Right-wing commentator and GOP-backed congressional candidate Anna Paulina Luna previously appeared on a QAnon program, where she praised the hosts and tried to get support for her campaign. Numerous Republican candidates and organizations have attempted to appeal to QAnon supporters during this election cycle.
Luna, who is running for Congress in Florida’s 13th Congressional District against incumbent Democratic Rep. Charlie Crist, is the chairperson of Hispanic Initiatives at PragerU and the former director of Hispanic engagement for Charlie Kirk’s Turning Point USA. After she won her primary in August, Fox 13 Tampa Bay wrote that she “is quickly becoming a rising star in the GOP.” Luna has received support from President Donald Trump and is part of the National Republican Congressional Committee’s Young Guns recruitment program.
In 2019, as the Tampa Bay Times reported, “she led a panel discussion on border security at an event hosted by We Build The Wall, the nonprofit whose leaders were indicted [in August] on charges that they defrauded donors.”
Luna also appeared on the May 21 edition of The Common Sense Show on the Patriots’ Soapbox network, which is devoted to pushing the QAnon conspiracy theory.
QAnon is based on cryptic posts to online message boards from an anonymous user known as “Q" that have spread rampantly on social media and among fringe right-wing media. QAnon conspiracy theorists essentially believe that Trump is secretly working to take down the purported “deep state,” a supposed cabal of high-ranking officials who they claim are operating pedophile rings. The FBI has labeled the conspiracy theory as a potential domestic terror threat.
NBC News reported in August 2018 that the Patriots’ Soapbox network is “a round-the-clock livestreamed YouTube channel for Qanon study and discussion. The channel is, in effect, a broadcast of a Discord chatroom with constant audio commentary from a rotating cast of volunteers and moderators.” The Daily Beast also reported that the network “has been one of the most vocal QAnon outlets since the conspiracy theory began with a series of anonymous clues posted by a mysterious ‘Q’ in October 2017.”
YouTube recently banned the network’s main account as part of its belated crackdown on QAnon content. Luna’s interview is no longer available on YouTube. (A separate account that posts episodes of The Common Sense Show is currently still online; it does not include Luna's appearance.)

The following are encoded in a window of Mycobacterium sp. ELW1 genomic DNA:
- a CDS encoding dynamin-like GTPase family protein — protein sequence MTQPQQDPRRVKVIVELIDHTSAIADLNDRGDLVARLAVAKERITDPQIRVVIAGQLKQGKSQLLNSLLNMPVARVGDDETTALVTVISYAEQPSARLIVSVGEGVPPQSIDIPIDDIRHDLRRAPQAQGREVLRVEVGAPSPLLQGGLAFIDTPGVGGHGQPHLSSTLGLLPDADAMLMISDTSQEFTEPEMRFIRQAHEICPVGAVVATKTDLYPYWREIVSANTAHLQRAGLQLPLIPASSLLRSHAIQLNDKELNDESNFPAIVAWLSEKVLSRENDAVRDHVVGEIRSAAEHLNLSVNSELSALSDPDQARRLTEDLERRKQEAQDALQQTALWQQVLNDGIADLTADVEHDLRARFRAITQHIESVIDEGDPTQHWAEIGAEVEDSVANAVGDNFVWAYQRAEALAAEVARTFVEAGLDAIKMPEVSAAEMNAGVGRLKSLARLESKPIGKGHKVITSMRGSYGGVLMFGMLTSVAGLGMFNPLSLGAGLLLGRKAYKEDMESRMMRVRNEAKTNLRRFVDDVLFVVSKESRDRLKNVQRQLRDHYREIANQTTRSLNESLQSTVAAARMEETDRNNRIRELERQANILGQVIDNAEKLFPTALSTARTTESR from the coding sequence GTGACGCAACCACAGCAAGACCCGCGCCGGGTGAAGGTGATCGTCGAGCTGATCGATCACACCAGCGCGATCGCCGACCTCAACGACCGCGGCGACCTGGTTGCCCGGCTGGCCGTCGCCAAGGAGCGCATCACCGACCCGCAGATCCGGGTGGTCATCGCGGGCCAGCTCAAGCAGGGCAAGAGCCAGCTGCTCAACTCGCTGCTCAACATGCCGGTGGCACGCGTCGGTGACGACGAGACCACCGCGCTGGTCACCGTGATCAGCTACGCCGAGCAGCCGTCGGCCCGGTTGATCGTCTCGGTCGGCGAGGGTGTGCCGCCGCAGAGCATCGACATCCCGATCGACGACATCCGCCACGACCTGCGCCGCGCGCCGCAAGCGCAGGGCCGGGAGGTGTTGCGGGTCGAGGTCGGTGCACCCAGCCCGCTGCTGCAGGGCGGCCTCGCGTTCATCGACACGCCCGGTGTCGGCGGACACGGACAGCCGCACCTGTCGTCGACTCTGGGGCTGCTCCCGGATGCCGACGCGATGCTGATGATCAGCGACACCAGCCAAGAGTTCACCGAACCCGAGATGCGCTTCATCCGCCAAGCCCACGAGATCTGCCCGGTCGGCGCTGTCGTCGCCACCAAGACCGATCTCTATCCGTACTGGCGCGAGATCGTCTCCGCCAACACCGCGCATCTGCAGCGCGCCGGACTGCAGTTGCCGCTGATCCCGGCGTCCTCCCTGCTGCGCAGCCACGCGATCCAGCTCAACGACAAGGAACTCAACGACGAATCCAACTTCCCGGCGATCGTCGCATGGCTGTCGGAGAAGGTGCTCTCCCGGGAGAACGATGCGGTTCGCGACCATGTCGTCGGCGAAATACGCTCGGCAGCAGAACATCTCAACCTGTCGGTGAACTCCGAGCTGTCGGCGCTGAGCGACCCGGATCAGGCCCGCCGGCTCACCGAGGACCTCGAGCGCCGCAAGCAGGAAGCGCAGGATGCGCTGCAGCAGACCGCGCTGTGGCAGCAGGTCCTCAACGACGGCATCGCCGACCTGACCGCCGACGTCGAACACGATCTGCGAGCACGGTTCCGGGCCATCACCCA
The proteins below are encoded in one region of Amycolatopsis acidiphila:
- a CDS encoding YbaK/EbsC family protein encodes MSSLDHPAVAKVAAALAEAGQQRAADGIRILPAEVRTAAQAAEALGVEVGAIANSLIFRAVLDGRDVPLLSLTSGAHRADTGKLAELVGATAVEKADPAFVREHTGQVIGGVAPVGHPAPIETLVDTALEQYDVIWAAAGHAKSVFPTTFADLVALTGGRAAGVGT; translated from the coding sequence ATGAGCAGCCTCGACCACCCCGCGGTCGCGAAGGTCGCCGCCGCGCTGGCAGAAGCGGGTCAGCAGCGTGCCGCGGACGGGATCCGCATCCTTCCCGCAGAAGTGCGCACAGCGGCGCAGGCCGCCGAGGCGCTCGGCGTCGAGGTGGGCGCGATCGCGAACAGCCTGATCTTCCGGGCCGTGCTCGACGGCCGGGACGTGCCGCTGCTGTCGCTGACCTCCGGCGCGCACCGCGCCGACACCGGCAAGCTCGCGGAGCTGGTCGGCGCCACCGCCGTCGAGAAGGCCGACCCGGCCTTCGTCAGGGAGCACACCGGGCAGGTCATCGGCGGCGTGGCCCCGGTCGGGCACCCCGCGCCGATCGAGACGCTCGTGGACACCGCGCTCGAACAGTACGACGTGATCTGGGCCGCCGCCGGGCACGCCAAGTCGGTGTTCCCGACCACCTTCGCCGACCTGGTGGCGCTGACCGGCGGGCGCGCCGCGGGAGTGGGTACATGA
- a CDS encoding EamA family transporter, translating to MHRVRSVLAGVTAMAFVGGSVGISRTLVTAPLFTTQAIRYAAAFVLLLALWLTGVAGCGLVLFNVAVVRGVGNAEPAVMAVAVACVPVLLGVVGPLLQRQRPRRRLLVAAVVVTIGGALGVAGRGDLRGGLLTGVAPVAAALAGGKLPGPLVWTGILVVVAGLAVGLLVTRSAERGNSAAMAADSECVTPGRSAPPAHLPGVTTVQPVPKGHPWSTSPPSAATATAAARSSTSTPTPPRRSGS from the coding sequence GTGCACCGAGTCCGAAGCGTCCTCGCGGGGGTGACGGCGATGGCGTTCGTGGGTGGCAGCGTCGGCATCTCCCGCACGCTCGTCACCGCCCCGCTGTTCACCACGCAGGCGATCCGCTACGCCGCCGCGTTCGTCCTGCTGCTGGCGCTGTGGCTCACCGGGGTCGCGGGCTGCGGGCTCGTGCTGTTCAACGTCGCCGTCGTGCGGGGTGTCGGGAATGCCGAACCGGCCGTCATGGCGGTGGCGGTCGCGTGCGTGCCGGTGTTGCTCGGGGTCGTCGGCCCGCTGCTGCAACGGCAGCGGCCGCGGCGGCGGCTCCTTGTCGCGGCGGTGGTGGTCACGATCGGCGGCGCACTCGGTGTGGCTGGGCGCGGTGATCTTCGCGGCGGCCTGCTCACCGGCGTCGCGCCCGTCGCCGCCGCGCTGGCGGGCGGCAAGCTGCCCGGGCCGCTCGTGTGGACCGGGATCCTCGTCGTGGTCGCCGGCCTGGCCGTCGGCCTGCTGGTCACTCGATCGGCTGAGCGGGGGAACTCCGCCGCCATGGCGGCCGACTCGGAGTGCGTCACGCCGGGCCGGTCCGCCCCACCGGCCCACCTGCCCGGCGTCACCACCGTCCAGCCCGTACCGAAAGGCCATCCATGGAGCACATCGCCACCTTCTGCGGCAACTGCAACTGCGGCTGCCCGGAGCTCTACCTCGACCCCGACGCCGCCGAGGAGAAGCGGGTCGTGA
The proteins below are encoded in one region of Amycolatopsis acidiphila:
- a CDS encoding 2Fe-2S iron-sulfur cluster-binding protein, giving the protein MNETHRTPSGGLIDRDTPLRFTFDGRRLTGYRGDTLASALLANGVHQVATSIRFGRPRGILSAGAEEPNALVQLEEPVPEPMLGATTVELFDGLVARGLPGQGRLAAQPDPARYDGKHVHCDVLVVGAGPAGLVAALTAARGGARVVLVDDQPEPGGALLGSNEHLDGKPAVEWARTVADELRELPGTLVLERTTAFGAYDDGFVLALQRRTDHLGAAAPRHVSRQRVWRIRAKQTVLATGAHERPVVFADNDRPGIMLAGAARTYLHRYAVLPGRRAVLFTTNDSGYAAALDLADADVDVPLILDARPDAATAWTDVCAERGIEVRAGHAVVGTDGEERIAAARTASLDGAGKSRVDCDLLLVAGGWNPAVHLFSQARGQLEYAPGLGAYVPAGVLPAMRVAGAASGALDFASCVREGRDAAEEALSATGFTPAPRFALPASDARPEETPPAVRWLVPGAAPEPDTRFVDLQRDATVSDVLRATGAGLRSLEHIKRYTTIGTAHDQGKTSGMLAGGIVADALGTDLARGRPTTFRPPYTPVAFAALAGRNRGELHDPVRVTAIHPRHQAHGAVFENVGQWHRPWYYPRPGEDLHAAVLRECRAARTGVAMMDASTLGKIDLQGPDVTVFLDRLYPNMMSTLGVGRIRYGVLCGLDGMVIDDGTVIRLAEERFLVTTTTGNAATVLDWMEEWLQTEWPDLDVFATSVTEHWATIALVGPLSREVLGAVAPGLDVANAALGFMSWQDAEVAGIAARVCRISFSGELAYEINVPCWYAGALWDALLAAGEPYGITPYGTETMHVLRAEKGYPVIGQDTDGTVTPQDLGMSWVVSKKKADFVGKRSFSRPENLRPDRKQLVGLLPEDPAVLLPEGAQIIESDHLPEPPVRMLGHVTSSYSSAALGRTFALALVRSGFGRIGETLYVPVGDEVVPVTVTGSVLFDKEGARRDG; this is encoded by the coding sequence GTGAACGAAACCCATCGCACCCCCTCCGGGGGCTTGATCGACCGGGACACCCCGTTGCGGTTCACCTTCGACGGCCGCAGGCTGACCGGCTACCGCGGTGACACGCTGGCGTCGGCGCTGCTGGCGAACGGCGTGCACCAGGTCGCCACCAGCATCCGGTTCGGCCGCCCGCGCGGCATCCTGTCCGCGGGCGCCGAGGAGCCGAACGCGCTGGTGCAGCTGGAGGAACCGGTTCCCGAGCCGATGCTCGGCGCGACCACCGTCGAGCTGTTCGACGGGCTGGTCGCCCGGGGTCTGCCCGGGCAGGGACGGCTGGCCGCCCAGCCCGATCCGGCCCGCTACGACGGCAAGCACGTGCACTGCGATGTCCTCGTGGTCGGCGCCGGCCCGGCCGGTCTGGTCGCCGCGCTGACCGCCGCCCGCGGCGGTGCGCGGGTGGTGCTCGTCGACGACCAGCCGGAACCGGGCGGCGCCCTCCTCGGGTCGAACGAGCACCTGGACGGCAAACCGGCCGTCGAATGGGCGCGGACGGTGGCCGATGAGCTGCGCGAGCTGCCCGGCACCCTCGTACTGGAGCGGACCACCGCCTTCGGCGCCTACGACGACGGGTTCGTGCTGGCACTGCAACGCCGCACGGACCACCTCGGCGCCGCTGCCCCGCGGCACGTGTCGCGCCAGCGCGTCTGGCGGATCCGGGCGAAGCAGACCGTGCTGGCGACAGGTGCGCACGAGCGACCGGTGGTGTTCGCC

During Luna’s appearance on the program, Luna began by stating: “Thank you so much for having me on. I'm super glad to finally be able to reach out and talk to you guys. It's [her day] been actually incredible. And, you know, it's a special political climate. You know, you just see so much stuff on the campaign trail. So being on with you guys and talking to other, you know, good conservative Republicans, it definitely gives me hope for the future, that’s for sure.”
Luna did not directly discuss QAnon during the interview. She did delve into conspiratorial rhetoric, including suggesting that Democrats have “so much control of the media, when you have such a favoritism in digital, and then you look at the grand scheme of things and why they're pushing these massive mail-in voting across the nation. I mean, I don't trust them to not fix the election in favor of Joe Biden.”
She concluded her interview by promoting her social media account and website.
During Luna’s interview, information about QAnon was displayed on screen. And after her interview ended, the hosts talked about QAnon.
Numerous Republican candidates have appeared on the Patriots’ Soapbox network during the 2020 campaign, including congressional candidates Lauren Boebert, Rep. Jody Hice, Rich McCormick, and Burgess Owens. Trump campaign official Erin Perrine went on the show last year to recruit campaign volunteers.
Business Insider recently reported that “GOP political strategists acknowledged in interviews with Insider that Republicans view QAnon believers and the movement not as a liability or as a scourge to be extinguished, but as a useful band of fired-up supporters. While they're careful not to embrace QAnon explicitly, these Republicans said, they make sure not to adopt messages that alienate what has become a key part of the Republican coalition.”